It could also be due to external, non-health affecting factors, like climate change, or being overly romanced into wearing tight underwear by that bastard Calvin Klein, both of which raise the temp of your balls into a zone inhospitable to sperm. It might even be from spending too much time sitting on one of those prostate bruising, ball battering, spin-class bicycle seats.
All of these things have been implicated, at one time or another in one or more studies, as having detrimental effects on fertility.
The big question is, what, if anything, short of becoming a coconut picker on a South Pacific island free of stress, chemicals, and a whole lot of civilization in general, can we do to save ourselves?
Save Your Balls, Save the Planet
Here's a list of things that could save your sperm. Some are common sense, some are impractical, and some require a lot of research and diligence. Still, changing one or two of them might upgrade your sperm and more importantly, upgrade your health so you don't fall victim to the "increased mortality" experienced by men with low sperm counts:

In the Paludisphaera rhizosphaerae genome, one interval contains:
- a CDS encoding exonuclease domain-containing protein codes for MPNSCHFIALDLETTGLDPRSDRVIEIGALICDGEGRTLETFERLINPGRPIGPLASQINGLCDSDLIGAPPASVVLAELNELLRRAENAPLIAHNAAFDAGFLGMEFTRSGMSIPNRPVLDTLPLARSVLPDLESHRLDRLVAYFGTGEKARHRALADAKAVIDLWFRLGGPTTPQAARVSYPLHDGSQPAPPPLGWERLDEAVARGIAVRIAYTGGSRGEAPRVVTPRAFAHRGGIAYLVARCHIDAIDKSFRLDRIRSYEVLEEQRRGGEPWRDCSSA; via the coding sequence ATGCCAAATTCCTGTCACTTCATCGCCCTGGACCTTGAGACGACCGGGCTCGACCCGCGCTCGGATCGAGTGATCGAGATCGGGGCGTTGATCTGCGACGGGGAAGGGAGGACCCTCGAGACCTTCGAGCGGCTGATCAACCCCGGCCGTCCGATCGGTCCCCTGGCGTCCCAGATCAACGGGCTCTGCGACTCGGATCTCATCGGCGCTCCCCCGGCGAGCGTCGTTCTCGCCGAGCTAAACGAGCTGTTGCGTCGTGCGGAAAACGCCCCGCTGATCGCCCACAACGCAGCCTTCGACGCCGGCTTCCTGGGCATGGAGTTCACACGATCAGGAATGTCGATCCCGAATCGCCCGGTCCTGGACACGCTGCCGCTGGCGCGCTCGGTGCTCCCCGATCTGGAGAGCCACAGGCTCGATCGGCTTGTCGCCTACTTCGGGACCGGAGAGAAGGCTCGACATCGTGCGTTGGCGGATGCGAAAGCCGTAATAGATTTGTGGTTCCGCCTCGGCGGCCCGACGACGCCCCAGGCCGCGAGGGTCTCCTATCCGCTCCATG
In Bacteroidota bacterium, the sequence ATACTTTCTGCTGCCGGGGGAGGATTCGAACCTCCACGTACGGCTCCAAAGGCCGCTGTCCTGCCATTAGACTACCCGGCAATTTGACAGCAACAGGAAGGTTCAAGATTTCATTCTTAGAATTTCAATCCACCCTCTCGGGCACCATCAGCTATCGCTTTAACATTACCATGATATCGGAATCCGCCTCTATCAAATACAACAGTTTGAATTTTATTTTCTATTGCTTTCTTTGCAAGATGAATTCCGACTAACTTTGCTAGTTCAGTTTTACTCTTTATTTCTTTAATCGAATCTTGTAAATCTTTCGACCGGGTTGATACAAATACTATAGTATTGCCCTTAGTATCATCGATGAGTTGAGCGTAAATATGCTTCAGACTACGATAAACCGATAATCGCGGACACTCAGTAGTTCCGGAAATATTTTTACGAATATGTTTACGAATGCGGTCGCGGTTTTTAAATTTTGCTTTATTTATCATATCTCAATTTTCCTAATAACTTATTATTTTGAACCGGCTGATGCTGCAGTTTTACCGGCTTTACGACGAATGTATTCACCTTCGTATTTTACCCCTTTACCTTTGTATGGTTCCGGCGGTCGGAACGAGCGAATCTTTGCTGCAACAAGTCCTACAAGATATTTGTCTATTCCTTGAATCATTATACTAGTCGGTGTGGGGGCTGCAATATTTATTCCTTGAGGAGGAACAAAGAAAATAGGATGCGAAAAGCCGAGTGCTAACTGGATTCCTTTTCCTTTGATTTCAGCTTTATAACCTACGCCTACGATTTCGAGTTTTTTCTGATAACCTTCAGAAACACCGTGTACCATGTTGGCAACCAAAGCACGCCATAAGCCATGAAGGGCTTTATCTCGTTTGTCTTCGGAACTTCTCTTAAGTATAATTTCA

- Keep testosterone levels naturally high – Testosterone injections and/or creams actually detract from fertility as they tell your balls to take a siesta. You have to increase testosterone through natural means: pro-testosterone lifestyle changes or supplements that coax your testicles into churning out more T.
- Limit exposure to xenoestrogens – Shop organic when you can; store your food in glass; use "all natural" laundry detergents, toothpastes, and skin care products; and don't drink bottled water that's been exposed to the sun for any length of time.
- Limit exposure to phytoestrogens – In particular, avoid isoflavones like genistine and daidzine that are found in high concentrations in soy.
- Avoid as many industrial or household chemicals as you can – Especially solvents, pesticides, paint strippers, degreasers, and non-water based paints or glues.